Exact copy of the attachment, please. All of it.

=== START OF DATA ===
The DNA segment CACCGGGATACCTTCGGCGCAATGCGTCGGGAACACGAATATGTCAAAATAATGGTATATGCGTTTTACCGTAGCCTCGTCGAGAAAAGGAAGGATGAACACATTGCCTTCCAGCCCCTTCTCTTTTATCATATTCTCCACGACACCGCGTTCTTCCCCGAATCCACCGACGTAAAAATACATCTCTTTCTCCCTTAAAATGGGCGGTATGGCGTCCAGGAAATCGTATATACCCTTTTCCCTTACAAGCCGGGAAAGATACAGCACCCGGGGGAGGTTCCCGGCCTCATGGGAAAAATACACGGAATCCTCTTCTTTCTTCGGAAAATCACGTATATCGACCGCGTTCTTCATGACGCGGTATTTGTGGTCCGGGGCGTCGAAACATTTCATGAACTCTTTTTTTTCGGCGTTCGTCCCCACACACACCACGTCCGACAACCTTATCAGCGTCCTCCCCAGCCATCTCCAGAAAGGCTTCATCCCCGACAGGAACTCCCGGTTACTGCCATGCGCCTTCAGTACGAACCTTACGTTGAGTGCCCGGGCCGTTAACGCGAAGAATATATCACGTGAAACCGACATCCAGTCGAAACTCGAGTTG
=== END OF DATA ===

The DNA segment CACCGGGATACCTTCGGCGCAATGCGTCGGGAACACGAATATGTCAAAATAATGGTATATGCGTTTTACCGTAGCCTCGTCGAGAAAAGGAAGGATGAACACATTGCCTTCCAGCCCCTTCTCTTTTATCATATTCTCCACGACACCGCGTTCTTCCCCGAATCCACCGACGTAAAAATACATCTCTTTCTCCCTTAAAATGGGCGGTATGGCGTCCAGGAAATCGTATATACCCTTTTCCCTTACAAGCCGGGAAAGATACAGCACCCGGGGGAGGTTCCCGGCCTCATGGGAAAAATACACGGAATCCTCTTCTTTCTTCGGAAAATCACGTATATCGACCGCGTTCTTCATGACGCGGTATTTGTGGTCCGGGGCGTCGAAACATTTCATGAACTCTTTTTTTTCGGCGTTCGTCCCCACACACACCACGTCCGACAACCTTATCAGCGTCCTCCCCAGCCATCTCCAGAAAGGCTTCATCCCCGACAGGAACTCCCGGTTACTGCCATGCGCCTTCAGTACGAACCTTACGTTGAGTGCCCGGGCCGTTAACGCGAAGAATATATCACGTGAAACCGACATCCAGTCGAAACTCGAGTTG